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The Toxic Smoke from the Rubble

September 13, 2007

"Clearing the Air" is a recent article written by Graham Rayman for the Village Voice (New York) that seeks to make sense of the claims being made by tens of thousands of New Yorkers who are suing the City of New York because of ill health, disease, or death thought to be caused by the "9-11 toxic cloud" and dust.
 
"Sorting solid claims about the 9-11 toxic cloud from the obscuring haze of uncertainty," is the subtitle of the article. Unfortunately, the article failed to mention the extremely toxic smoke that rose from the burning rubble for nearly four months.
 
See: http://www.villagevoice.com/news/0736,rayman,77703,2.html
 
Having met New Yorkers who have been severely affected by a host of chronic diseases caused by exposure to the dust and smoke from the destroyed World Trade Center, I have seen how the toxic plumes and clouds devastated so many lives.
 
While I appreciate Rayman's work, "Clearing the Air" misses one very important aspect. I am responding for the benefit of those who have been affected by the toxic dust and smoke, those who care for them, and those who litigate on their behalf.
 
Rayman wrote:
 
The World Trade Center health crisis is a saga told on a massive scale. Consider: 10,000 people have signed up for the pending class-action lawsuit against the city, and 71,000 for the city's World Trade Center Health Registry. Nearly 20,000 people have been screened in Mount Sinai's medical-monitoring program. More than 1,300 people have been treated at the city-funded WTC clinic at Bellevue Hospital.
 
The estimated number of Ground Zero responders is 40,000, and the estimated number of people who came in contact with the dust is 410,000.
 
Yes, but how many people were exposed to the toxic smoke that wafted over New York City for the next three months?
 
SMOKE vs DUST
 
First, it needs to clarified that there were primarily two types of "toxic cloud" caused by the destruction of the World Trade Center. Rayman writes about the visible dust seen in the pyroclastic clouds that rolled down the streets of lower Manhattan after the explosive demolition of the twin towers and Larry Silverstein's WTC 7. But he is missing the smoke that rose from "the pile" until Christmas 2001.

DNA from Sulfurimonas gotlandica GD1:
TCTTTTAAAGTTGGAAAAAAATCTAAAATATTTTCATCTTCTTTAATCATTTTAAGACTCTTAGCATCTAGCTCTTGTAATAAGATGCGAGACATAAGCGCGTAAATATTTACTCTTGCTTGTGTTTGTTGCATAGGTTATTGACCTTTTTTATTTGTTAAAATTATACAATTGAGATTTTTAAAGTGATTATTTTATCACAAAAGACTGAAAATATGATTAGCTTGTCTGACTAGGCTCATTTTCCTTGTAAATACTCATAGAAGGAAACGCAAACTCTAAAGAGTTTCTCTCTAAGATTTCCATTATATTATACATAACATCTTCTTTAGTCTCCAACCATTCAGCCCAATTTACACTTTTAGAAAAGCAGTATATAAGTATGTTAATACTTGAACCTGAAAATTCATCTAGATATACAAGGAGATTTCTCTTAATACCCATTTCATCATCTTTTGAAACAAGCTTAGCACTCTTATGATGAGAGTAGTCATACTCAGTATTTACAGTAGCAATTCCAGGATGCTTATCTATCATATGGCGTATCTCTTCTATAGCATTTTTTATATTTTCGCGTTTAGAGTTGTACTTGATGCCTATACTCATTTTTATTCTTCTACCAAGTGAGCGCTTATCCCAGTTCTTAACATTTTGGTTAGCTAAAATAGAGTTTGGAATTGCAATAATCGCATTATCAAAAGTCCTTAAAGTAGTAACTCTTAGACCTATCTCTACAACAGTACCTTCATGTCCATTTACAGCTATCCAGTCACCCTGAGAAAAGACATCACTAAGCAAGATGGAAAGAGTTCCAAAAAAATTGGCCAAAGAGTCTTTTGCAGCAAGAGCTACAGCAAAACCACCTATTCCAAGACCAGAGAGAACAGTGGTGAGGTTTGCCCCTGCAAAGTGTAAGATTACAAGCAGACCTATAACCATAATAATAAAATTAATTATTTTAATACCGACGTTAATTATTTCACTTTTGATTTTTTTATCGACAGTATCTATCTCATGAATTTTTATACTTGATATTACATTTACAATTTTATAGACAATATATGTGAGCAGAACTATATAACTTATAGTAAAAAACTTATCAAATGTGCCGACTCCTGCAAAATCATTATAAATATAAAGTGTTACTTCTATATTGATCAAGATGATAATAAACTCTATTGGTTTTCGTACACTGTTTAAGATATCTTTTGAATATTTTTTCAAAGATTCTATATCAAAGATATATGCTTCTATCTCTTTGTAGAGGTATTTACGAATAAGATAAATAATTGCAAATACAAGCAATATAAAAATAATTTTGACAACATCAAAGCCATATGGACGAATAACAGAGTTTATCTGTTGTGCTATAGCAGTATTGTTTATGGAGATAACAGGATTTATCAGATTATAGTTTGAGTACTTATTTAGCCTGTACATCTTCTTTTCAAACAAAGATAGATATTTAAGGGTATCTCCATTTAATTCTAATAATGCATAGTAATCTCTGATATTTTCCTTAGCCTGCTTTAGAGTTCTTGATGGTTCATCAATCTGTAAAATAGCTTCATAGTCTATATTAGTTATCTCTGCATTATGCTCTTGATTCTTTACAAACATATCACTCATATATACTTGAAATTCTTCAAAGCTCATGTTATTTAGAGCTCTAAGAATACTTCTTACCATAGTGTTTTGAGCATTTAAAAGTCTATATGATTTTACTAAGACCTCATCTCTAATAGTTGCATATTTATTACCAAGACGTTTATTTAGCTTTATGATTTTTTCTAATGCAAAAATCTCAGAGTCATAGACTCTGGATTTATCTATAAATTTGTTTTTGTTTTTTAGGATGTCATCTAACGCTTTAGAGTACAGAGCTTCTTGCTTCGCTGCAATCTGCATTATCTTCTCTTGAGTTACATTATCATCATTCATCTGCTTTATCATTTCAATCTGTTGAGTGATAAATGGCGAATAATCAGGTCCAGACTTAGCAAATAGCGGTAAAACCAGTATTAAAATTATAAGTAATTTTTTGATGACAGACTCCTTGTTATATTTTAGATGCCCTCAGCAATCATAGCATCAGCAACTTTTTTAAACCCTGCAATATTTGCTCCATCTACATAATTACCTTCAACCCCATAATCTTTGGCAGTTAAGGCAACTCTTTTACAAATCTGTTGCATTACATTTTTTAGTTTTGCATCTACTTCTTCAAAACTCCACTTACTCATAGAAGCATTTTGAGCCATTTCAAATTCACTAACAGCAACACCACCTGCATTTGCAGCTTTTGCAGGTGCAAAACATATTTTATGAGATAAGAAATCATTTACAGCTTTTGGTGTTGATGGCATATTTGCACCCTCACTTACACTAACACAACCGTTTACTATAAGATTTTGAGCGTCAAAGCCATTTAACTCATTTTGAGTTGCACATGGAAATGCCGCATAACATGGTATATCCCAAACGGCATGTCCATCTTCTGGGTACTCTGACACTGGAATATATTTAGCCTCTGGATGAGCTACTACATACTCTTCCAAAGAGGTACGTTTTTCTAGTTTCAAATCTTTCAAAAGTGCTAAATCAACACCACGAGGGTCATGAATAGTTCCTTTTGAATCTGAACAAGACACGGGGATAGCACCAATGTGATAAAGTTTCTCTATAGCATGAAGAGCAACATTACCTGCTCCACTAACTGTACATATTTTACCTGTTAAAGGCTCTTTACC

It needs to be remembered that extremely hot spots burned beneath "the pile" for more than three months until they exhausted themselves at Christmas 2001. These hot-spots were evidently hotter than the boiling point of iron (2861 degrees Celsius or 5182 degrees Fahrenheit) and many other metals. Molten iron, in the molten state, was found in the basements of all three towers weeks after they were demolished. These hotspots, which the evidence suggests were caused by on-going aluminothermic reactions fueled by massive amounts of Thermite, continuously produced a huge amount of extremely small particles in the nano-size range that rose from the pile in plumes of bluish smoke.
 
This smoke laden with toxic nano-particles wafted over New York City for many weeks and went in all directions. Millions of people may have been exposed to these toxic plumes which can carry toxic particles great distances.
 
I visited the University of California at Davis in the spring of 2006 to interview Thomas A. Cahill, an expert on airborne particles. Cahill had conducted a study of the particles in the thin bluish smoke that rose from the rubble for nearly 4 months after 9-11.
 
Cahill's air sampling was done a few blocks north of the destroyed WTC and began on October 2, 2001 and continued until late December, when the last fires were finally extinguished. I asked Cahill why it had taken so long to begin monitoring the air contamination caused by the destruction of the WTC. He said that he had assumed that there were scores of agencies and scientists monitoring the air quality in New York City after 9-11. "I assumed it was happening. I could not believe it was not," Cahill said. "It [the Davis DRUM] was all by itself. The EPA did nothing."
 
Cahill's air monitoring device revealed the presence of extremely small metallic aerosols in unprecedented amounts in the plumes coming from the burning WTC rubble. Most of the particles in these plumes were in the category of the smallest ultra-fine and nano-particles: from 0.26 to 0.09 microns. For the people who worked or lived near "the pile" of the destroyed World Trade Center, these plumes were extremely dangerous.
 
IRON BOILED IN THE RUBBLE
 
The conditions were "brutal" for people working at Ground Zero without respirators and slightly less so for those working or living in adjacent buildings, [Thomas A.] Cahill, a professor emeritus of physics and atmospheric science, said. "It was like they were working inside the stack of an incinerator," he said.
 
"The debris pile acted like a chemical factory. It cooked together the components of the buildings and their contents, including enormous numbers of computers, and gave off gases of toxic metals, acids and organics for at least 6 weeks," he said.